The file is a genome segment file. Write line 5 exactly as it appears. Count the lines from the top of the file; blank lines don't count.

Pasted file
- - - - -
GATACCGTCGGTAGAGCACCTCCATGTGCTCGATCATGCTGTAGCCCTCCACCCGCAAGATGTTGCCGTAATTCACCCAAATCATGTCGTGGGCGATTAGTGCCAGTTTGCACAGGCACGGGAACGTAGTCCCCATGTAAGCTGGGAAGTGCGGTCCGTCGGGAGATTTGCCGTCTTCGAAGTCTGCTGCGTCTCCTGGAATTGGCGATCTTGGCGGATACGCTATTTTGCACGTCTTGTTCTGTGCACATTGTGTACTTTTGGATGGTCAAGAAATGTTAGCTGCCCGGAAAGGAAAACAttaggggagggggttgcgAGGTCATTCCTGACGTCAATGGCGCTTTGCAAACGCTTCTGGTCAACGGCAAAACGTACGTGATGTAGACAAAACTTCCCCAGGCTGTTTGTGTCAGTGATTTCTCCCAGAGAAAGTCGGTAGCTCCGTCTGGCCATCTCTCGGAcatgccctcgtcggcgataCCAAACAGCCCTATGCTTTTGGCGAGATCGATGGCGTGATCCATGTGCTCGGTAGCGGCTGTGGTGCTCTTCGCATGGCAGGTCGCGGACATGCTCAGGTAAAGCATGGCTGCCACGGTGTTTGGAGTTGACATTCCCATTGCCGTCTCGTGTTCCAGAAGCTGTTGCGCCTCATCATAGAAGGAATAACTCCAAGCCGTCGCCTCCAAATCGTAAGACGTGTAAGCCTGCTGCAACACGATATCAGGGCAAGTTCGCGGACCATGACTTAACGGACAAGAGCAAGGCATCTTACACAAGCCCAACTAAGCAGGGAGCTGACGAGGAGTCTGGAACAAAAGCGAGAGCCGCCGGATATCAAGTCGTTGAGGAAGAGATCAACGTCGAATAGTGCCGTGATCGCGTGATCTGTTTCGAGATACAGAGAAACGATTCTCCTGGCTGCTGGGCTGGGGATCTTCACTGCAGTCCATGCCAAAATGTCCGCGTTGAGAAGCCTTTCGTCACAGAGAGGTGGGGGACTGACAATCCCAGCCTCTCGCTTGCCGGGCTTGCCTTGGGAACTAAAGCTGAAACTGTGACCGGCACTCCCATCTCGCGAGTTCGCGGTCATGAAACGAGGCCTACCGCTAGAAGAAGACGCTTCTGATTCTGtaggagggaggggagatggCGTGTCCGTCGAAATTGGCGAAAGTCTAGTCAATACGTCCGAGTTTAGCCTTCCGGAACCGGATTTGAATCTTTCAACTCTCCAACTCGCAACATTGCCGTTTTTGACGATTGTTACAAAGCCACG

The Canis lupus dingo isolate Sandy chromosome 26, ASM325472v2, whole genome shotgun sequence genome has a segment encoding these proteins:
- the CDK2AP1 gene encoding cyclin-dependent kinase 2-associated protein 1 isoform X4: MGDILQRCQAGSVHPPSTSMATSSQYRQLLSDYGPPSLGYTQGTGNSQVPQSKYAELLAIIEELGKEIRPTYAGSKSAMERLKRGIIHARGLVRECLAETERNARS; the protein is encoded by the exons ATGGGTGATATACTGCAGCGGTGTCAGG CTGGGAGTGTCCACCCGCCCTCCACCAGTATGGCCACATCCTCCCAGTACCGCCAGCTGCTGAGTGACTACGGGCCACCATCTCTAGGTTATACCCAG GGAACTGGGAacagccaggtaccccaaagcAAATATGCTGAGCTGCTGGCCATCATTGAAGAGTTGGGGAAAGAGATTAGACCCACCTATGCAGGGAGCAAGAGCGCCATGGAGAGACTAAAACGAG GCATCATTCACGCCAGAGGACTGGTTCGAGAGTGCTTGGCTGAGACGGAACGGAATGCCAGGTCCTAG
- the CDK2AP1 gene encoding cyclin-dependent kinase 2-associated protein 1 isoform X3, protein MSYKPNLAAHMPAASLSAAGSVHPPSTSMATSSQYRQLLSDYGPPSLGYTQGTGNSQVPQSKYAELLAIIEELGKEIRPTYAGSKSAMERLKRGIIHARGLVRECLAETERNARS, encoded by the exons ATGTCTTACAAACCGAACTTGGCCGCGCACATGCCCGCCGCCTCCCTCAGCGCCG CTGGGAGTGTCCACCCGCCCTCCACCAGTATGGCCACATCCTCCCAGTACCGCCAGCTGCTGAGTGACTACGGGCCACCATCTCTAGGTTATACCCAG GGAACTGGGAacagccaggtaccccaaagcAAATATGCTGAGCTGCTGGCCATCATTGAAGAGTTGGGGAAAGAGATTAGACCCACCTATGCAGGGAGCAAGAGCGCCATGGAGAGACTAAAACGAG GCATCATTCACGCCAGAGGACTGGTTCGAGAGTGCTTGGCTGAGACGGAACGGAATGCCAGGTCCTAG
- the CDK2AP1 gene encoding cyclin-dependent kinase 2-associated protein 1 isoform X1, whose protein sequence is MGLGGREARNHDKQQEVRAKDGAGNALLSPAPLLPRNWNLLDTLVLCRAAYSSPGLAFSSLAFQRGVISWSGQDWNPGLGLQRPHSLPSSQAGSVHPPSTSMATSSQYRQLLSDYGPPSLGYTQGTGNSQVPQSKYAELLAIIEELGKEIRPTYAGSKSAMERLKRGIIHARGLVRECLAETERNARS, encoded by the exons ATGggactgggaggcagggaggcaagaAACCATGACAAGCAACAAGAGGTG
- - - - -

- the CDK2AP1 gene encoding cyclin-dependent kinase 2-associated protein 1 isoform X1, whose protein sequence is MGLGGREARNHDKQQEVRAKDGAGNALLSPAPLLPRNWNLLDTLVLCRAAYSSPGLAFSSLAFQRGVISWSGQDWNPGLGLQRPHSLPSSQAGSVHPPSTSMATSSQYRQLLSDYGPPSLGYTQGTGNSQVPQSKYAELLAIIEELGKEIRPTYAGSKSAMERLKRGIIHARGLVRECLAETERNARS, encoded by the exons ATGggactgggaggcagggaggcaagaAACCATGACAAGCAACAAGAGGTG